US ‘friendly fire’ kills eight Afghan policemen

Mohammad Sediq, a policeman who survived the attack said their forces were "engaged in close fighting" with the Taliban when they were bombed.

By: AFP | Kandahar | Published:September 19, 2016 5:31 pm
An Afghan policeman travels in the back of a truck in Tirin Kot, the capital of Uruzgan province southern of Kabul, Afghanistan, Thursday, Sept. 8, 2016. The Taliban pushed into the capital of Afghanistan's southern Uruzgan province on Thursday, triggering fierce clashes and sending all government officials fleeing from the city, an Afghan official said. (AP Photo) An Afghan policeman travels in the back of a truck in Tirin Kot, the capital of Uruzgan province southern of Kabul, Afghanistan, Thursday, Sept. 8, 2016. (Source: AP Photo)

A US air raid has killed eight Afghan policemen in the country’s volatile south, officials said Monday, in the first apparent “friendly fire” incident since American forces were granted greater powers to strike at insurgents.

The incident occurred yesterday in the Tali area of Uruzgan province, where the Taliban recently attempted to overrun the capital city Tarin Kot in a major security breach. “The first airstrike killed one policeman. When other policemen came to help, they came under a second air strike,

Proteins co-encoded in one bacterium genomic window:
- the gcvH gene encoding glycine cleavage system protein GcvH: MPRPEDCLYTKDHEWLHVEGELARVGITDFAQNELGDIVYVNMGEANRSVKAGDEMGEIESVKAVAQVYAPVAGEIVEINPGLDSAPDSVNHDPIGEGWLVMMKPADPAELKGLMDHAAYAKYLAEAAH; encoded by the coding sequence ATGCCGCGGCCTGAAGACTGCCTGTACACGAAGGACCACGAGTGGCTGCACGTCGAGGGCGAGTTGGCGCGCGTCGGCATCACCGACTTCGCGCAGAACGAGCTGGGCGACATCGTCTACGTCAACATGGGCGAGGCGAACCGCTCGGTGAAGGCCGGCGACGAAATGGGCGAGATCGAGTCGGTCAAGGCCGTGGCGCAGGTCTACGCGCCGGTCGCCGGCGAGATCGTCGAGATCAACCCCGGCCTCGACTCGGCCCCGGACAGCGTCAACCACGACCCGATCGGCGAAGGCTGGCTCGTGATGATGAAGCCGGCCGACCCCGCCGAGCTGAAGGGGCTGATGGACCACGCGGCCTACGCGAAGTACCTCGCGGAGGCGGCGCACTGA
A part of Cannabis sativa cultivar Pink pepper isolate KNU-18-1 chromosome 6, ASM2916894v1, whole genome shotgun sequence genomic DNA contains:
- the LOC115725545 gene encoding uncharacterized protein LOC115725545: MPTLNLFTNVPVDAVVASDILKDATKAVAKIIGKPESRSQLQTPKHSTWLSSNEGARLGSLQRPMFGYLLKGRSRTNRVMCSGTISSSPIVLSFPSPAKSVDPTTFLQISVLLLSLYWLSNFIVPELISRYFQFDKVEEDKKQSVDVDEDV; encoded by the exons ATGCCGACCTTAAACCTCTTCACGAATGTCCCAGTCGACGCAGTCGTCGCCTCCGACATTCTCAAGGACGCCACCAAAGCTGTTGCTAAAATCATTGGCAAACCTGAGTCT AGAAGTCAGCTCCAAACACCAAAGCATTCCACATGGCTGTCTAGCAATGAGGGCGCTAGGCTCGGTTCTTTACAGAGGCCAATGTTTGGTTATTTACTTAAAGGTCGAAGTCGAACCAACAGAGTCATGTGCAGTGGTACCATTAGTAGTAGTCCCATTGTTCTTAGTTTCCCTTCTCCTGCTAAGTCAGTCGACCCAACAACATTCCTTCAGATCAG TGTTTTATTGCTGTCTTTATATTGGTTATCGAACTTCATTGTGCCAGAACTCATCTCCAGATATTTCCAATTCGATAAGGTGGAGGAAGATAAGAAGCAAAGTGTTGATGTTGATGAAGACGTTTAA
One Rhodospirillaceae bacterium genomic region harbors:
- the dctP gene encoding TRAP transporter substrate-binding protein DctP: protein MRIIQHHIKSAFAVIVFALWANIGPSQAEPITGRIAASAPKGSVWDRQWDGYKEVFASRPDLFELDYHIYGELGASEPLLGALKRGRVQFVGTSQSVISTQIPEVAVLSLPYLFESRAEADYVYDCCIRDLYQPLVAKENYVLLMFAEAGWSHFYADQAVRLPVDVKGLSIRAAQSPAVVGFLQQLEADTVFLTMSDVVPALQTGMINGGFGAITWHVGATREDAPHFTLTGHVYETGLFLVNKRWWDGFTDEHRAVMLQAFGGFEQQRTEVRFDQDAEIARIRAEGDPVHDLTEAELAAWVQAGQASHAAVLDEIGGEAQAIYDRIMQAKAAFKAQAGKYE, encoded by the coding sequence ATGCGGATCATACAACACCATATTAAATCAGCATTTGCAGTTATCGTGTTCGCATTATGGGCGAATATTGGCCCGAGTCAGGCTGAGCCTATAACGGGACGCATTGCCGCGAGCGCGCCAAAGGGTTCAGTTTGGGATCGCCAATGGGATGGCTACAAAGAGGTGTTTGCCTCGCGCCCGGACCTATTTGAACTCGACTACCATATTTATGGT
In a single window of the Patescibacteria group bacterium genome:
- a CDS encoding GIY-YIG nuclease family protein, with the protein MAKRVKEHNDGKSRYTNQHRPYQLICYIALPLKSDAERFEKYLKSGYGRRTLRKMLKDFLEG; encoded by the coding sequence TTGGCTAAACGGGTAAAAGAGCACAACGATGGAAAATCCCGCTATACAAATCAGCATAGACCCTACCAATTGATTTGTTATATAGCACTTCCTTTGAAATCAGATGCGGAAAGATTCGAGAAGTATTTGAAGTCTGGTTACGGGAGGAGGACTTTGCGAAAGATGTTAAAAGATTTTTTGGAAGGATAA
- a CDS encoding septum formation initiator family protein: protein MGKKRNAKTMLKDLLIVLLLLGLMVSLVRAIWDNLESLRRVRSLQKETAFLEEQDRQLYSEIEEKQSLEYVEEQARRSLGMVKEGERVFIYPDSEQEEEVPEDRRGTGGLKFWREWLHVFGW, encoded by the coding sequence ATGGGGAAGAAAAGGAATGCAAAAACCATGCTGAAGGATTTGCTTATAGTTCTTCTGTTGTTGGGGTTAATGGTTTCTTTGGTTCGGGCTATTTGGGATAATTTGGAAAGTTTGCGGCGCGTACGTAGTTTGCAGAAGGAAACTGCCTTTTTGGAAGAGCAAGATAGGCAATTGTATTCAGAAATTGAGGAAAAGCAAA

killing seven of them,” Rahimullah Khan, Uruzgan highway police commander.

Mohammad Sediq, a policeman who survived the attack said their forces were “engaged in close fighting” with the Taliban when they were bombed. The NATO command centre in Kabul confirmed US warplanes had conducted an air strike in the area, but said they targeted individuals posing a threat to Afghan forces.

“US forces conducted two airstrikes against individuals firing on… our Afghan partners in Tarin Kot on 18 September,” NATO spokesman Charles Cleveland said in a statement.

“We don’t have any further information on who those individuals might have been or why they were attacking (Afghan) forces. US, coalition, and Afghan forces have the right to self-defense, and in this case were responding to an immediate threat.” NATO officially ended its combat mission in December 2014, but US forces got more power in June to strike at the insurgents as President Barack Obama vowed a more aggressive campaign.

The new authority gave the US-led NATO troops greater latitude to order airstrikes in support of Afghan troops. Earlier this month, Afghan forces backed by US air strikes mounted an offensive to flush out Taliban insurgents encircling Tarin Kot. Afghan forces repelled the attack hours later, bolstered by reinforcements.